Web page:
Although no one was in the library, someone was watching her.  He turned his head slowly, his mane shaking softly. The slight movement caught Kathie’s attention and she looked over.  The blue horse remained still, a statue once again, or was it? Had there been a flick of the tail? No, it was just the light falling across the statue’s flanks.  Moving to the Children’s section she paused with admiration in front of J. M. Barrie’s “Peter Pan.” Wonderful Peter who was young and heartless and brave enough to say, “To die would be an awfully big adventure.”   Kathie smiled at the book and spoke aloud to Peter’s own personal fairy, “Hi Tink,” she said, then moved on.

In Poetry she turned her head sideways to read the name, Yeats, and recited silently, ‘Come away, oh human child.’

There was suddenly a neigh heard across the room that startled Kathie, who then recalled this was Topanga and someone was probably riding by on their horse.  Memoir and Theater were close to each other and Kathie stood in appreciation in front of Issac Dineson’s “Out Of Africa” and sighed over the beauty of Thornton Wilder’s  “Our Town.”

From behind her a voice spoke, “You too could do it.”

Turning suddenly she found herself face to face with a blue horse.  A blue horse who spoke. “We’ve been waiting for you.”

Kathie could have been startled or frightened but somehow it seemed perfectly normal to encounter a talking blue horse.  “Follow me,” he said and turned and passed straight through a wall. Kathie followed him. They entered a room that was filled with trees and birds that flew overhead.  From here and there behind the trees there was a twittering sound like a running brook or the laughter of fairies. The room was surrounded with shelves stacked with books.  On the highest one perched an owl. “Here she is,” said the horse.

“Welcome,” spoke the owl but not in English.  Nonetheless the woman understood him.

“There are times,” the bird continued, “when the world needs a story.  Horse and I have selected you. Others have come before, some of the writers you admire. You see there are, at different times, only a certain number of really good and true stories that are given into the hearts and minds of humans to tell.  This is a time when the world needs that kind of story. We have one to give you.”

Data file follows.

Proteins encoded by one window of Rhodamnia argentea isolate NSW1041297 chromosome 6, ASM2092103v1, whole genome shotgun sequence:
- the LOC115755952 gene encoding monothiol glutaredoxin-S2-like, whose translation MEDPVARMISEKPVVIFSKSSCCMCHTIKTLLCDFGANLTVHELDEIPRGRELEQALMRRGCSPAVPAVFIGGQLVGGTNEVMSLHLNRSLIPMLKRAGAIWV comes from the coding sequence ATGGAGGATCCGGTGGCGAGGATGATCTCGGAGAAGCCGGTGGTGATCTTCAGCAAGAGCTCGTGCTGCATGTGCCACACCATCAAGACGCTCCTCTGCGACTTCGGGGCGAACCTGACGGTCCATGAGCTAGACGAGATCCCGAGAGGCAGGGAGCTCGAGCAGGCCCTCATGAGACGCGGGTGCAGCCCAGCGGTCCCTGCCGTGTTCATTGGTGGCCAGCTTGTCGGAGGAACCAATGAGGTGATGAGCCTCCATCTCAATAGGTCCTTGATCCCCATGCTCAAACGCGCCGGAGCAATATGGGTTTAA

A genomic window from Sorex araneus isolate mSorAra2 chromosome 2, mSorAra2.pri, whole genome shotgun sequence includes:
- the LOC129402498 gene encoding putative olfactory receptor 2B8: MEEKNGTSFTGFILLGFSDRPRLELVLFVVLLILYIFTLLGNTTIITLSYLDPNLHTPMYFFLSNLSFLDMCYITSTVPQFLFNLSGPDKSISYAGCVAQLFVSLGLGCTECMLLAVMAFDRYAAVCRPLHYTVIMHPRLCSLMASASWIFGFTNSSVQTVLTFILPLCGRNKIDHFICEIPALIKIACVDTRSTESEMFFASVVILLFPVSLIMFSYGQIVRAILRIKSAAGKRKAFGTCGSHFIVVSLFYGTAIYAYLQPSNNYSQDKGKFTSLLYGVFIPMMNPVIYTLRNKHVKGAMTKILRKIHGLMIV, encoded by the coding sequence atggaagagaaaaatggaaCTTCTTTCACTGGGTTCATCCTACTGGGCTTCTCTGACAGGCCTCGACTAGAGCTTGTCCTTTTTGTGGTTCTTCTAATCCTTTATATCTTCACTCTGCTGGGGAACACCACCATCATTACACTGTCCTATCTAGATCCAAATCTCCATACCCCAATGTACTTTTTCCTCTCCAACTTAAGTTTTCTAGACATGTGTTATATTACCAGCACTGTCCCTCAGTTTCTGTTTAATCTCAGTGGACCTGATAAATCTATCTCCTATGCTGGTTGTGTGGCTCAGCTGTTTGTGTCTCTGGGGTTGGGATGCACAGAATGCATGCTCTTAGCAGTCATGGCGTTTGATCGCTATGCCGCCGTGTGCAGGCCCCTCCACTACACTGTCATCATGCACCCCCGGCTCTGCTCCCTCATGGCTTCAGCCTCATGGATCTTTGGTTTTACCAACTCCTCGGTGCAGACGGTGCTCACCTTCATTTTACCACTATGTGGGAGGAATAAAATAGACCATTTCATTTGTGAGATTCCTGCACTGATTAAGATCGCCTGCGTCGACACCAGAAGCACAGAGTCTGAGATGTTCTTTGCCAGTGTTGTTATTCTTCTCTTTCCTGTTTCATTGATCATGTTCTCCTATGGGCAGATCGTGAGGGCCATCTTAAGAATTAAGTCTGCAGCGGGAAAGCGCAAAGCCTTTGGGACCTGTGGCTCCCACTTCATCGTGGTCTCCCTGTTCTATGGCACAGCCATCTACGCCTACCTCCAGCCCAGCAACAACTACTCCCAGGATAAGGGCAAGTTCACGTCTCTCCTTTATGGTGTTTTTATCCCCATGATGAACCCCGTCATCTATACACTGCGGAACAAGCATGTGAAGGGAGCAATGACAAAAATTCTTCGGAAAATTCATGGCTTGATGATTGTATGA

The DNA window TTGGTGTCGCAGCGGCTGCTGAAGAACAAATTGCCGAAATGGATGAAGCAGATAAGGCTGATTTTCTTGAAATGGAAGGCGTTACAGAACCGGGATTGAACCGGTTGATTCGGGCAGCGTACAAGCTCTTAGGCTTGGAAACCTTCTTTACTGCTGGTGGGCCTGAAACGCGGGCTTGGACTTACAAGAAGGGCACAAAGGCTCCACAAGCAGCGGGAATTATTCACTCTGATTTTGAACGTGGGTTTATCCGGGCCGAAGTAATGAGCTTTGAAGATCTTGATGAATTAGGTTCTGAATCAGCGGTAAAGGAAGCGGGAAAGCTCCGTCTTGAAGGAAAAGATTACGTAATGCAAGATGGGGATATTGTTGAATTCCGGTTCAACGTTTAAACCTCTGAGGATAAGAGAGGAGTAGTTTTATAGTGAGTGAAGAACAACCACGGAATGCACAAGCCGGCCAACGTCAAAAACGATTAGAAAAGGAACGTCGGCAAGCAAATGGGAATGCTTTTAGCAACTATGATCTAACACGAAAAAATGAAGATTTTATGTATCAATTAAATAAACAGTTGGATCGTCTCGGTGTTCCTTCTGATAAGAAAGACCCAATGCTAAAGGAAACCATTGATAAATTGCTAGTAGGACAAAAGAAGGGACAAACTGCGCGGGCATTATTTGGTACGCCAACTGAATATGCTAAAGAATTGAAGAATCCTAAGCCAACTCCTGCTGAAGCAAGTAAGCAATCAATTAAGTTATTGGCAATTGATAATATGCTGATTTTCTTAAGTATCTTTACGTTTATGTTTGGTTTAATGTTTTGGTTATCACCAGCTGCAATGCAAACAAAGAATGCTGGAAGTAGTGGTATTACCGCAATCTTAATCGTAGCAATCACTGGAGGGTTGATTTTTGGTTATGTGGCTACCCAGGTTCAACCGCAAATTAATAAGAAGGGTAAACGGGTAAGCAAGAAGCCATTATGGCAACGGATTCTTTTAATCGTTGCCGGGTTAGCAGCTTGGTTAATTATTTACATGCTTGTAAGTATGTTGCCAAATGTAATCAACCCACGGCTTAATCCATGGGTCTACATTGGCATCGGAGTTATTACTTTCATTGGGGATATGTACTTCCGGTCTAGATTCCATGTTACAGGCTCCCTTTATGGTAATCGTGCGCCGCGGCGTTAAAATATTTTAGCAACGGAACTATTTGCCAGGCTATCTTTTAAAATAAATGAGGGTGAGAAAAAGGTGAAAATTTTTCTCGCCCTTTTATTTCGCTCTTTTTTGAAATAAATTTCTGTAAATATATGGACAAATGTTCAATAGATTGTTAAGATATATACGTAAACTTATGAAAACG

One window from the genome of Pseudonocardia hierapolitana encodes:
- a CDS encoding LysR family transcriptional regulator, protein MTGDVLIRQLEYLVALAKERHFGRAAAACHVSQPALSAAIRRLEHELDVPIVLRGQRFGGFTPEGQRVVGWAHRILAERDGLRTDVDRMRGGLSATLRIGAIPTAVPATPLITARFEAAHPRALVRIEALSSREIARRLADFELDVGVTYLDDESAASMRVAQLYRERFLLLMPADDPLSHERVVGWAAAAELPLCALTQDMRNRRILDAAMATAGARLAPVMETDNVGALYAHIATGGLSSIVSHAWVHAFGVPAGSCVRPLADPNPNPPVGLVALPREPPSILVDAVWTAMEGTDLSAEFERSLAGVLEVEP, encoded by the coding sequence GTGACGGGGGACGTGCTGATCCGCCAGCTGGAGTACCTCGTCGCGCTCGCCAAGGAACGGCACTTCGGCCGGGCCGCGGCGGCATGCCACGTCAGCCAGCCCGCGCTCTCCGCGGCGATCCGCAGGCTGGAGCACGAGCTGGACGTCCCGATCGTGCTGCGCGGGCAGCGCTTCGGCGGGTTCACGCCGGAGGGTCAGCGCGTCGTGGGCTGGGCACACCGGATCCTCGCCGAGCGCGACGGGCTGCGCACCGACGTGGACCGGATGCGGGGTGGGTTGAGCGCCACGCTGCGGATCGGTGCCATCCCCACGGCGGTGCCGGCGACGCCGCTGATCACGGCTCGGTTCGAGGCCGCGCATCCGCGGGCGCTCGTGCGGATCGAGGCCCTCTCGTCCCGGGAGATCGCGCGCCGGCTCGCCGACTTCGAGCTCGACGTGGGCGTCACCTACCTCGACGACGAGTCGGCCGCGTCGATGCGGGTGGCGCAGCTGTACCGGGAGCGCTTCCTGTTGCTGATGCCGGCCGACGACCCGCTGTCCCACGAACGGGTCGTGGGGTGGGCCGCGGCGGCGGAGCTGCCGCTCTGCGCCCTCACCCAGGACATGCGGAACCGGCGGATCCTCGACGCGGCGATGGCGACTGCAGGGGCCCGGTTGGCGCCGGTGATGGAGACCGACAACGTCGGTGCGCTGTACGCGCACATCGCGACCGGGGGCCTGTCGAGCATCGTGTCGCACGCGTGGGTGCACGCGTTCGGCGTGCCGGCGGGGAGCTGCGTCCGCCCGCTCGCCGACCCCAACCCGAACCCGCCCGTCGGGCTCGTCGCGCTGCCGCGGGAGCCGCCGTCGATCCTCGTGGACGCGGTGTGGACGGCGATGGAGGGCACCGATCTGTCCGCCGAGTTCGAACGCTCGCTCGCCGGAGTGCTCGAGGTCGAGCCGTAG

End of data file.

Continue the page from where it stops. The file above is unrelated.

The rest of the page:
“Thank-you,” said Kathie, “Oh, thank-you.  “But why me?”

“You were once kind to a young girl who was crying on her cell phone here in the library.  Horse saw you. Oh, and your work could use all the help it can get.”

“Thank-you,” Kathie said again.

Owl added, “You will write the story we will tell you but you will not remember where it came from or us.  Horse will just seem a statue when you see him next. And you will never write anything as good as this story again. I’m sorry but that’s the way it works.”

Kathie reached out to pet the horse, “So the story will just come through me?”    

“Yes,” answered Owl.  “Oh, there will be a little bit of you in it, some part of you, can’t help it.  But try not to mess it up.”

“I promise,” she said, then sat down while they told her the story.  

Just then Rod Serling appeared to wrap things up. “Now, unfortunately, Kathie Gibboney’s memory is not what it used to be and she’s known to be somewhat lazy.  Whether or not she remembers the story and writes it remains to be seen. In the meantime,e the world waits, as do we here in the Twilight Zone.”

Suddenly it’s 2019! Yes, with the help of a little nap I made it to midnight and yelled into the Topanga night, “May your year be filled with laughter and love, and moments when you just know magic is real, because it is.”

Happy New Year!


Kathie Gibboney

It has been said that Kathie Gibboney invented the Unicorn, which she neither admits nor denies, as it might reveal her true age. Kathie is an essayist, reporter, and poet for MMN with her column, "My Corner of The Canyon." She lives happily in a now-empty nest in Topanga, CA with The Beleaguered Husband and a marmalade cat.